BY STEVE CLARK
On Dec. 9, 2020, for the first time in history people in Brownsville and other Lower Rio Grande Valley communities were able to look up into the sky and see a rocket, SpaceX’s SN8 Starship prototype, which launched from Boca Chica Beach at 4:45 p.m.
The Brownsville Herald spoke to a few who witnessed it live and/or via YouTube feed, about their impressions of the event, which entailed a successful launch and descent followed by a less-than-successful landing. Brownsville Mayor Trey Mendez was among the viewers. He climbed up on the roof of his law office to watch the spectacle.
“ I saw it go up,” Mendez said. “I got a photo of it in the air. I didn’t see it come down though. I guess I thought it was going to go higher from my perspective, but it went pretty darn high. It was a sight to see. It was so cool.”
He called it “a groundbreaking moment for our city and just another positive story” despite the “tough landing” that resulted in a fiery explosion. Mendez said the experience was surreal in a way because of the retro look of the rocket, which was illuminated by the sunlight glinting off its stainless-steel cladding while in flight.
“ It looks almost like it’s not real, but that thing sure got up there, and it was great to see because I know that there were a lot of local people that had a part in that,” he said. “They’ve got a lot of local employees that are out there, a lot of local folks that helped put it together in a way. It was good to see because I know there were a lot of people who were excited, and it just gives hope to younger generations.”
Mark Perez, owner of Toddle Inn, was on his boat in South Bay with his wife, daughter and friends to watch the launch. He said it was a little scary when the rocket seemed to be veering toward north-northwest — toward South Bay — but deemed it an amazing and thrilling experience nonetheless.
“ We were all in awe of the whole event,” Perez said. “To witness that personally was really cool with my daughter and my wife.”
While he’s proud that rockets are being launched near his hometown, SpaceX carries pros and cons, he said. Perez said he’s grateful for the jobs and economic boost to the area, for instance, but at the same time regrets that Boca Chica Beach is being closed to the public so often for prolonged periods during testing. He also worries about the impact on the environment.
“ I just pray it doesn’t affect the fisheries of South Bay and the Lower Laguna Madre — South Bay particularly, because it’s right on top of it,” Perez said.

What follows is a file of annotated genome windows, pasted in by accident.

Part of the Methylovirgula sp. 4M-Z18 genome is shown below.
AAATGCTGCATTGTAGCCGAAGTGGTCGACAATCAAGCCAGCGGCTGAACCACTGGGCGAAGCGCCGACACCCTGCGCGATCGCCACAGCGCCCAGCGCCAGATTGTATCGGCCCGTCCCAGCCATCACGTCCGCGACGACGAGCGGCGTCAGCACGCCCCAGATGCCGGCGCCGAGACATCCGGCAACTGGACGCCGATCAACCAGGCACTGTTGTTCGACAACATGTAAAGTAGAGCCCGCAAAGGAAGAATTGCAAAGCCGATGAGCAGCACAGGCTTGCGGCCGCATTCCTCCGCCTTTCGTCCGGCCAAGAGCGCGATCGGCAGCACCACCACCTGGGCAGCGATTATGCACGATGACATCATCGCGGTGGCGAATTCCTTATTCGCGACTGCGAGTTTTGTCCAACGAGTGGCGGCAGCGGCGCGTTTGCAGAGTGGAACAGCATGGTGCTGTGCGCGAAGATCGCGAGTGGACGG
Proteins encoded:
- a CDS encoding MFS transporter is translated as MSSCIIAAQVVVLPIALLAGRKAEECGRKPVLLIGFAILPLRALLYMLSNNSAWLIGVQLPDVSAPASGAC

Joe Vega, Cameron County Parks and Recreation director, attempted to see the launch live. He was at Isla Blanca Park on Dec. 8, when the SN8 launch was aborted with just 1.3 seconds left in the countdown. Vega had commitments the following day, so he had to settle for the YouTube feed, staying in constant communication with park management and staff to make sure everything went smoothly, he said.
Isla Blanca, which offers a premium view of SpaceX launches, was at about 50 percent capacity, Vega estimated.
“ We had quite a bit of people,” he said. “When I was there I had the opportunity to meet people from all over the country that drove down to see the launch. There was a couple from St. Louis. I think they said it was a 16- to 18-hour drive that they drove straight to be there for the launch. There was a couple from Florida as well that came to watch the launch, as well as people from all over the Valley.”
The atmosphere was festive, Vega said.
“ Everybody was so excited,” he said. “You had a lot of young kids too. The thing is, with the flight happening later in the afternoon, we had a lot of kids that were coming out of school and the parents were bringing them to get to witness this historical moment. You had a lot of families out there.”
Vega called the launch “an exciting moment” and predicted that the Isla Blanca crowds will only grow once word gets out that SpaceX is doing serious launches.
“ I never thought that I would see a rocket launch down here in South Texas,” he said.
Dr. Beverly Zavaleta, hospitalist and physician adviser for Valley Baptist Medical Center Brownsville, was with her husband and his father and nephew at a friend’s vacation home in Port Isabel’s Long Island Village to see the launch. The porch afforded a view of the SpaceX site and launch area, and it was a beautiful day, she said.
“ I’ll tell you, I was not expecting to be as impressed as I was,” Zavaleta said. “I was impressed by the sound, by the vibration. It still felt like you were far away, because the rocket looks like a tiny little pencil eraser or something. But once the sound hits you it’s pretty impressive. You can feel the vibration and the porch was shaking a little bit. I remember thinking to myself, oh, so this is why people go and watch rocket launches. It’s completely different in person.”
Watching the rocket climb and thinking of it as “the fruits of so many people working together and not giving up,” she got a little choked up, she admitted.
“ I actually got tears in my eyes,” Zavaleta said. “I’m a complete, like, sappy optimist. But I did. I got tears in my eyes and I remember thinking we really need something hopeful right now in 2020. It made me feel kind of hopeful, that something good is going to happen, like that there’s a future for humankind maybe.”
Seeing the SN8 go horizontal for the skydiver-like descent, then swing its tail toward the pad for the “landing” was like something out of a science-fiction movie, she said.
“ It almost was unbelievable,” Zavaleta said. “To see it in real life, it was mind-blowing. I know a lot of people are making a big deal about the fact that it crashed, but to me the fact that it did all those maneuvers, I think it did so much better than even the engineers were expecting.”